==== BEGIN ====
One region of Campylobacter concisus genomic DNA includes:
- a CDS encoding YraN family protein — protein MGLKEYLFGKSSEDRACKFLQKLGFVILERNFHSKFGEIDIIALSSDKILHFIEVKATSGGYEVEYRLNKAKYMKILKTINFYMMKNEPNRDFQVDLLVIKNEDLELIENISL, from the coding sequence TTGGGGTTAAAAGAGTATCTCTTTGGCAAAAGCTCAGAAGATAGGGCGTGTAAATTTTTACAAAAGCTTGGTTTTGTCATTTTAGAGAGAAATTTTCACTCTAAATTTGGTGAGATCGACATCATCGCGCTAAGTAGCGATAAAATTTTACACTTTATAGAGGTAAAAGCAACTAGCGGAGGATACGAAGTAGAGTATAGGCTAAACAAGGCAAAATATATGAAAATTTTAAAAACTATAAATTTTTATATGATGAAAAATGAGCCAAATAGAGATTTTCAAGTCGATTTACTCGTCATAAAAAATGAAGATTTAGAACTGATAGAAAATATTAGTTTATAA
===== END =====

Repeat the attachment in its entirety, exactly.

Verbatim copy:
One region of Campylobacter concisus genomic DNA includes:
- a CDS encoding YraN family protein — protein MGLKEYLFGKSSEDRACKFLQKLGFVILERNFHSKFGEIDIIALSSDKILHFIEVKATSGGYEVEYRLNKAKYMKILKTINFYMMKNEPNRDFQVDLLVIKNEDLELIENISL, from the coding sequence TTGGGGTTAAAAGAGTATCTCTTTGGCAAAAGCTCAGAAGATAGGGCGTGTAAATTTTTACAAAAGCTTGGTTTTGTCATTTTAGAGAGAAATTTTCACTCTAAATTTGGTGAGATCGACATCATCGCGCTAAGTAGCGATAAAATTTTACACTTTATAGAGGTAAAAGCAACTAGCGGAGGATACGAAGTAGAGTATAGGCTAAACAAGGCAAAATATATGAAAATTTTAAAAACTATAAATTTTTATATGATGAAAAATGAGCCAAATAGAGATTTTCAAGTCGATTTACTCGTCATAAAAAATGAAGATTTAGAACTGATAGAAAATATTAGTTTATAA